Telehealth has really come to the forefront. Insurers now offer telemedical consultations worldwide in conjunction with technology partners such as Whitecoat, Dialogue, Vitality, and Doctor Anywhere, amongst others. For some insurers telehealth is now a standard benefit for their group clients. Many insurers have linked up with mobile telephone operators to provide a service for their customers offering free-of-charge COVID-19 coverage. In South Africa, an online healthcare platform makes it possible for South Africans to access a healthcare professional without having to travel to a healthcare facility. The service is available on any web or mobile phone facilitating a full consultation with a doctor either through video, audio calls, or by text. In Australia and New Zealand, there is also a move toward telehealth. In New Zealand, the majority of GP clinics now provide consultations online or over the phone.

The COVID-19 pandemic has also encouraged innovation among insurers. In the U.S., a new telehealth app utilizes the IBM Watson Assistant for Citizens, which leverages currently available data from external sources. The data includes guidance from the U.S. Centers for Disease Control & Prevention (CDC) and local sources such as links to school closures, news, and other agencies. A large health insurer in the U.S. provides access to virtual care and is developing a coronavirus assessment via its mobile app. There is also a COVID-19 tracker application. This type of app allows users to report how they are feeling; it also contains a detailed global map tracking the virus, Twitter feeds, and real-time chat function in countries around the world.

Molina Healthcare developed a COVID-19 chatbot in association with Microsoft. It provides both general and specific guidance based on members’ responses to various questions and provides informational links. A new self-appraisal feature is available for members looking for current insight, risk factors, and live help. There are also healthcare chatbot solutions which help address consumer concerns and alleviate inundated call centers and helplines such the one developed by Perficient, Inc.

 A large insurer in Hong Kong is offering a first-in-market COVID-19 Alert Service on a mobile app. Once users are within around 200 meters of buildings with probable or confirmed cases, they immediately receive mobile alerts. Customers can view cases by case number, gender, and age. This new feature combines the Office of the Government Chief Information Officer’s API data on the disease spread, Global Positioning System (GPS), and Geo-Fencing technologies.

Many insurers developed apps to help provide information on COVID-19. These include an interactive web application that forecasts the impact of COVID-19 on employee populations, a smart audio screening system for COVID-19 to strengthen epidemic control and prevention, and a digital platform for mapping, modeling, and managing the current coronavirus epidemic. In India, an insurer launched an AI-based COVID-19 symptom checker, with plans to provide free doctor consultation on-call.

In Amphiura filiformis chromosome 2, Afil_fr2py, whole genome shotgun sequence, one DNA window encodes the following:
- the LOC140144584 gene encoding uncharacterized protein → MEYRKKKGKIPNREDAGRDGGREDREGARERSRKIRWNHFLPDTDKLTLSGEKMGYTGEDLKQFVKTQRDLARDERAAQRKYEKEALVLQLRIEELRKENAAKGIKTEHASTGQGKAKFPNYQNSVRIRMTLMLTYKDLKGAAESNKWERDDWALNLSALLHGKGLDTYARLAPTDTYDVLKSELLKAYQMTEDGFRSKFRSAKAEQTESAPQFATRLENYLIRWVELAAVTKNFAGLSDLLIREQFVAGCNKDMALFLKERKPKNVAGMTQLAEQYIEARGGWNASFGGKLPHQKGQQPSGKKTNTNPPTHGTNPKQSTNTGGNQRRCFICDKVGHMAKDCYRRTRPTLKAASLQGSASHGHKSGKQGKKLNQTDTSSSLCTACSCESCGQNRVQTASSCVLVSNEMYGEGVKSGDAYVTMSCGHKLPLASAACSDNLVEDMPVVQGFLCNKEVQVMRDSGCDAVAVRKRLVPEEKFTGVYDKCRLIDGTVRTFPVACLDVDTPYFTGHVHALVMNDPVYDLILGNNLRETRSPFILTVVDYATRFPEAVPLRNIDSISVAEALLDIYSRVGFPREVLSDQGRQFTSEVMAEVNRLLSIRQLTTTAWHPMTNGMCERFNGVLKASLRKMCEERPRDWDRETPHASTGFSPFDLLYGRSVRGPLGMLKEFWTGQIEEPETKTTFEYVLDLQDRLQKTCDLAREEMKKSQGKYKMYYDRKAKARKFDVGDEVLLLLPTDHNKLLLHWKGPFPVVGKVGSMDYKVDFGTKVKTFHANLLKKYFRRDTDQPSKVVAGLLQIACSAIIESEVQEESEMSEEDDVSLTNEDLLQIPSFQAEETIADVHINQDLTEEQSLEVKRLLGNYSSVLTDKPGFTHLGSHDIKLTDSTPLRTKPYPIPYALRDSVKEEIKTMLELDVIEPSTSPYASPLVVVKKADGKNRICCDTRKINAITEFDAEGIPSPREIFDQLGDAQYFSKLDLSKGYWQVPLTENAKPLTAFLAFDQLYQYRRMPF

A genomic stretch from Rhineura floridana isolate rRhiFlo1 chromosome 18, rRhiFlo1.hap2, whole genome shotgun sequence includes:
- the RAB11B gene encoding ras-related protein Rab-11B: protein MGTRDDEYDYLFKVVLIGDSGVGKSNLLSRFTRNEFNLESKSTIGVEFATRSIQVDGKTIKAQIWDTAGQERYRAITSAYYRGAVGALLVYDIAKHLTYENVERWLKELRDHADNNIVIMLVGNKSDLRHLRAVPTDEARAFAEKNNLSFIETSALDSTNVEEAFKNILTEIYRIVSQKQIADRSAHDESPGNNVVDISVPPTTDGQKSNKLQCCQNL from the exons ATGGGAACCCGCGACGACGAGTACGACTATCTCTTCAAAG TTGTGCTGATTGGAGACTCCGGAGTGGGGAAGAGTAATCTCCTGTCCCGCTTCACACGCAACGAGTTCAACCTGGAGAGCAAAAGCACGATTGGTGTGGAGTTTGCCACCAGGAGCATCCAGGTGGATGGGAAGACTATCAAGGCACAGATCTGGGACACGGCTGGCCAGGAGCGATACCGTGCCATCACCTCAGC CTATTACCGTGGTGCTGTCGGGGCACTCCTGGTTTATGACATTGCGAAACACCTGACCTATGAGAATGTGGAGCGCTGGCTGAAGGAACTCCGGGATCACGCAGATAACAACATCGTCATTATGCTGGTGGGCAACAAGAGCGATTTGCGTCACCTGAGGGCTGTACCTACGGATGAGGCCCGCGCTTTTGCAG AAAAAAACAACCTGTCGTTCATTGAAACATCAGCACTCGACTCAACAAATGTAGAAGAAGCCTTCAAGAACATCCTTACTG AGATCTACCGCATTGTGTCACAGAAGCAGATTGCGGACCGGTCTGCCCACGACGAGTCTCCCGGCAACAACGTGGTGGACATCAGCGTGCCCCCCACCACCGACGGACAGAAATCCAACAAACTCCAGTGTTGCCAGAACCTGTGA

A number of parametric insurance solutions have been developed. PathogenRX is an innovative solution for pandemic and epidemic risks, providing financial protection to businesses and their global operations. This product targets a large number of industries including hospitality, travel and tourism, retail/wholesale food and beverage, and education. Surprisingly, to date there have been no takers for this product.

Parametric insurance products for business disruption are also offered by Lloyds, Aon, and Third Point Re. Third Point Re offers pandemic reinsurance that includes event cancellation, nonappearance, life catastrophe excess of loss, and travel excess of loss. Aon created a parametric product that provided a specified insurance payout if an event like a pandemic causes a decrease in average hotel bookings during the coverage period. The payment is triggered by a reduction in hotel room revenue compared to historical averages. Lloyd's launched a new parametric profit protection policy for the hotel industry. The new product protects hotels from lost profits, for example, due to unexpected events occurring within their market that are outside the control of the hotel.

At the moment, the industry seems to be very responsive. We are, however, in unknown territory due to the differences in each individual country’s response to the pandemic. The effect of this pandemic has long-reaching tentacles throughout the world.

At present, business interruption policies do not provide cover for infectious diseases, and those that do usually exclude unknown viruses like COVID-19. Health products that are offered appear to cater to the “here and now.” We have seen some insurers set up a special claims management process which relaxes requirements and accelerates settlement of claims. 

Insurers will also need to pay more attention to the mental health of their customers and adjust their offerings to meet future demand dependent on how long the lockdowns in each country last. There are many ripple effects that will emerge from COVID-19; some will be short-term, while others will have a long-term impact. We are already seeing coverage changes and exclusions, as well as limiting face-to-face underwriting practices, but the impact on people’s lifestyles and well-being are yet to be seen. The industry as a whole may need to evaluate how they capitalize for pandemic risks going forward once this pandemic subsides.


Stay tuned for future releases of our quarterly newsletter to see where the next innovations will take us.